The war on drugs has resulted in sharp increases in prison sentences for many drug-related crimes. Due to the structure of the federal sentencing guidelines and the disparity in sentences relating to power cocaine and crack, the primary burden of these increased sentences has disproportionately affected poor African Americans. The war on drugs legislation has also had a marked impact on another population - the families and children of the incarcerated. This article discusses the rationales behind the war on drugs legislation, addressing both the initial enactments and subsequent statutes and cases that have changed the landscape of drug-related sentencing. The article then considers the practical effects of this legislation, both in terms of the desired impact and the unintended consequences. It discusses the disproportionate impact felt by poor African Americans, and surveys the sociological and psychological impacts of parental incarceration on school-age children, considering these impacts in light of decreases in social services and counseling in schools. Finally, the article discusses legislation and case law that further exacerbates the disproportionate effects of the war on drugs: the denial of public housing and educational financial aid, which serve to trap past offenders and their families in a cycle of crime and poverty. The author argues that in light of the failures of the war on drugs and the tremendous negative impacts it has had on society, much of the legislation should be repealed or amended to reverse these undesired outcomes.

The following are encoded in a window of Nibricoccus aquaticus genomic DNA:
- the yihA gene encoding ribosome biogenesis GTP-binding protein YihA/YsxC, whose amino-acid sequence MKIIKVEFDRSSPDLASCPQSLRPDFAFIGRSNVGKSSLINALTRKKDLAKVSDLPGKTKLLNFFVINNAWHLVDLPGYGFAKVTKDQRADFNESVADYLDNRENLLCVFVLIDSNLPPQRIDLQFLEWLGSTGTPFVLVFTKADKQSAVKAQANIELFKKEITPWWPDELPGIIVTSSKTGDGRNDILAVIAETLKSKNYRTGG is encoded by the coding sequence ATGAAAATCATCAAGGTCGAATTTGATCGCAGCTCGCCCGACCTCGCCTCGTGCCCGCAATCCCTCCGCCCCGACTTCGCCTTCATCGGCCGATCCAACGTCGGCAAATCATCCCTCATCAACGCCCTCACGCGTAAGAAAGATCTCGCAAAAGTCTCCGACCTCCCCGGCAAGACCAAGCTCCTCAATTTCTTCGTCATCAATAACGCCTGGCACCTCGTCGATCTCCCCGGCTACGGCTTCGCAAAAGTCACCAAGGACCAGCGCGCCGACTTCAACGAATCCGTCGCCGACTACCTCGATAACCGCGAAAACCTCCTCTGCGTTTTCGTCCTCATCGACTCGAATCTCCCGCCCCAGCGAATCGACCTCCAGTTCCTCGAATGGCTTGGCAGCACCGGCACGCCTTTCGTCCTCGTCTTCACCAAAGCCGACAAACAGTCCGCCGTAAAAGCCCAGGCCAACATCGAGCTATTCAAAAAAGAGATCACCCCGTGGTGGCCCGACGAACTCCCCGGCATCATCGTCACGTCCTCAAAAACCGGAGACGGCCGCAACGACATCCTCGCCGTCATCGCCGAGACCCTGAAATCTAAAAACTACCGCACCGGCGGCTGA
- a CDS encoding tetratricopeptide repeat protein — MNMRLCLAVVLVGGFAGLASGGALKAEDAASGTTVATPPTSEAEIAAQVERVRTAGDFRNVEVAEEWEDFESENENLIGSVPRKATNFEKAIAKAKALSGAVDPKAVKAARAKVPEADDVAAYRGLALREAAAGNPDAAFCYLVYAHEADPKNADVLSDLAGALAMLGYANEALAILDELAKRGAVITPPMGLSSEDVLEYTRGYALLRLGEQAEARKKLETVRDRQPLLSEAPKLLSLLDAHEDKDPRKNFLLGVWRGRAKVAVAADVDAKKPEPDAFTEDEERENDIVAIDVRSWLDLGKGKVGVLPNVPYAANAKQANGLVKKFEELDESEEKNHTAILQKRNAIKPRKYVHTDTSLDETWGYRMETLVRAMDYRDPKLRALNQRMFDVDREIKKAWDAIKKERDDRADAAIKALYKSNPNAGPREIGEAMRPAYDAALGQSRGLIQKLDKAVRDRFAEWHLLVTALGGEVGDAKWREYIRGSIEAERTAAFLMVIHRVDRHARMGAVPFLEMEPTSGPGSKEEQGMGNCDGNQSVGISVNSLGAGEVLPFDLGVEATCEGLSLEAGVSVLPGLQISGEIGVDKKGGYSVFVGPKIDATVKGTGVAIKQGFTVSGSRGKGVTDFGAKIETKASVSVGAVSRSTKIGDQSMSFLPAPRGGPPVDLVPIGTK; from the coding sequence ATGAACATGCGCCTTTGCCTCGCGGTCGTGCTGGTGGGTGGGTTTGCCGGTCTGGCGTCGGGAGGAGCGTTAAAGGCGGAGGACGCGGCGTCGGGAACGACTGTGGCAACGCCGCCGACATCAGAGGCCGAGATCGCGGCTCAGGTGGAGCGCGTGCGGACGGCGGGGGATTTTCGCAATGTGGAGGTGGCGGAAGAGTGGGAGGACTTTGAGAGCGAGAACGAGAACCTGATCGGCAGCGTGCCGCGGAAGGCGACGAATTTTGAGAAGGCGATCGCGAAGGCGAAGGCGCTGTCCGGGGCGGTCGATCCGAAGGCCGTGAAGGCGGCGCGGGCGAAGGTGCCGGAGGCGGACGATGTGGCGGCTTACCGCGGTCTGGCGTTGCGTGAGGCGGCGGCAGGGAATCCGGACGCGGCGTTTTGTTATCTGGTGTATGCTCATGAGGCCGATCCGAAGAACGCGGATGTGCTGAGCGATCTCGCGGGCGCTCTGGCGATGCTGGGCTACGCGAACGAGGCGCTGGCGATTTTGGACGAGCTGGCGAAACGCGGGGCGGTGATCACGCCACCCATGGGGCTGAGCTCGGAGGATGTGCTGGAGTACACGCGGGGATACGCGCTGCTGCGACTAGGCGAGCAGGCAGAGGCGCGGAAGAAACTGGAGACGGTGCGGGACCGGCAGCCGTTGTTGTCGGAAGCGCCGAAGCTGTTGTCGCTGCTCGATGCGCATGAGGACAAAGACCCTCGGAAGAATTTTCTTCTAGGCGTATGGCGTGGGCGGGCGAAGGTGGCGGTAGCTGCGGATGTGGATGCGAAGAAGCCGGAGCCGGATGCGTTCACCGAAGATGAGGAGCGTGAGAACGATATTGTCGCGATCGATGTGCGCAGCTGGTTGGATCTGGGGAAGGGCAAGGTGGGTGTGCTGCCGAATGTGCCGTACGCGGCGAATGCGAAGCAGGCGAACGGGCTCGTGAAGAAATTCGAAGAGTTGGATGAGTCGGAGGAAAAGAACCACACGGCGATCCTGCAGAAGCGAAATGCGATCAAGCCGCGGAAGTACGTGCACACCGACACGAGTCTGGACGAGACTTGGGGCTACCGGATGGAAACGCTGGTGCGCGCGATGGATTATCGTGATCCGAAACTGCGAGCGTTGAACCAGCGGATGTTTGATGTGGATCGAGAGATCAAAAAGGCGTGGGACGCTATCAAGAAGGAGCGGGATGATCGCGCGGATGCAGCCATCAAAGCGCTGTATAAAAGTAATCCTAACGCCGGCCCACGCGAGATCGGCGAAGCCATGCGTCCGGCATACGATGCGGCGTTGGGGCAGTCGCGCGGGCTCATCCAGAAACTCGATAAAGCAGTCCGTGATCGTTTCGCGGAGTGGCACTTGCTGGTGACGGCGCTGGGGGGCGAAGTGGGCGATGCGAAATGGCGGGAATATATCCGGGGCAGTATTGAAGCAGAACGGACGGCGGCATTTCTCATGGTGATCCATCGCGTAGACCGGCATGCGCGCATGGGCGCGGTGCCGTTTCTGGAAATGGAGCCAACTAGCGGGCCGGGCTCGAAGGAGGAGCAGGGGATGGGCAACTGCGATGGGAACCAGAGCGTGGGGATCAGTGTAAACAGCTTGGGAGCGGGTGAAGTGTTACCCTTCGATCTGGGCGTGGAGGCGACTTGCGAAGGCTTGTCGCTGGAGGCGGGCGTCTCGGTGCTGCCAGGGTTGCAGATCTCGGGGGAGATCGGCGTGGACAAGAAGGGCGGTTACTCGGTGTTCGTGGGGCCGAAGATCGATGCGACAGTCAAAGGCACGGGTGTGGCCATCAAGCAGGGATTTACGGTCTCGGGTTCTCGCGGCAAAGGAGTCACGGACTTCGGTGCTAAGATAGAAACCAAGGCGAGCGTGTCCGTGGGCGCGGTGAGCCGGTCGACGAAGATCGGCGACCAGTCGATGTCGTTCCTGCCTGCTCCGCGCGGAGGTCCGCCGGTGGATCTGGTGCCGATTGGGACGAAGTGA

Can These Bones Live - A Look at the Impacts of the War on Drugs on Poor African-American Children and Families,
7 Hastings Race & Poverty L.J. 353
Available at: https://repository.uchastings.edu/hastings_race_poverty_law_journal/vol7/iss2/2